Correlation between nasal potential difference measurements, genotype and clinical condition in patients with cystic fibrosis.
Ho LP., Samways JM., Porteous DJ., Dorin JR., Carothers A., Greening AP., Innes JA.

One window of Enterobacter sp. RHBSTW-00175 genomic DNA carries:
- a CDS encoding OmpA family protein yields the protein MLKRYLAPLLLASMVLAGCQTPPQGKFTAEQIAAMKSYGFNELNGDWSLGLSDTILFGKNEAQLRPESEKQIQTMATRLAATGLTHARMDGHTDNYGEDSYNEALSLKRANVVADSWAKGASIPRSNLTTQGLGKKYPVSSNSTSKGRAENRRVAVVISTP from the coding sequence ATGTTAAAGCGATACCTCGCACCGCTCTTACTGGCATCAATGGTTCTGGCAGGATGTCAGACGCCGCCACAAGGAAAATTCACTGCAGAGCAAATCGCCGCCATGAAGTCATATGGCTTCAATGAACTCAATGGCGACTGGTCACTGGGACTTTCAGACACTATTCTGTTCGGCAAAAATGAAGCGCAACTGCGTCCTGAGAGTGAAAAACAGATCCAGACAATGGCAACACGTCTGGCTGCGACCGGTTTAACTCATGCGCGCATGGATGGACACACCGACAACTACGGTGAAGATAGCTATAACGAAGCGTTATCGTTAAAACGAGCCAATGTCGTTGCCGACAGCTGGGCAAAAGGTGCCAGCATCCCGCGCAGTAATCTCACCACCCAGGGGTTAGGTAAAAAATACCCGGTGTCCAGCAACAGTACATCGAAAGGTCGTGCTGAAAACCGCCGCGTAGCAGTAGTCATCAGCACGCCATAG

In cystic fibrosis (CF), the clinical condition of patients correlates poorly with genotype. One possible explanation is that clinical status is influenced by net preserved chloride secretion rather than the CF mutation. We tested the relationships between residual chloride secretion, as measured by nasal potential difference (PD) and the type of mutation (genotypes expressing apical cystic fibrosis transmembrane conductance regulator (CFTR) protein versus those that do not) and clinical status. Twenty two CF patients (mean age 25.7 yrs, 11 females and 11 males, mean forced expiratory volume in one second (FEV1) 53.1% of predicted) with defined genotypes were recruited. Nasal PD was measured using a standard protocol involving the perfusion of the nasal epithelium with a sodium channel blocker (amiloride), followed by a solution of low chloride and finally with isoprenaline. Patients with apical CFTR protein showed higher residual chloride secretion than those without (amiloride to isoprenaline value of 4.59 and 0.56 mV, respectively, p = 0.01). There was no correlation between mutation type and clinical condition. When these patients were recategorized as "high" (> 10 mV amiloride to isoprenaline response) or "low" (10 mV or less) chloride secretors, we found that the former group had a significantly higher FEV1 (67.7 versus 48.3% pred) and a better pulmonary radiological score (4.14 versus 7.07, by Northern scoring system). These results suggest that some cystic fibrosis patients, regardless of genotype, have an ability to secrete chloride when stimulated with chloride secretatagogues, and this is correlated with a better lung function. These results also have implications for the use of potential difference measurements in novel cystic fibrosis transmembrane conductance regulator replacement trials.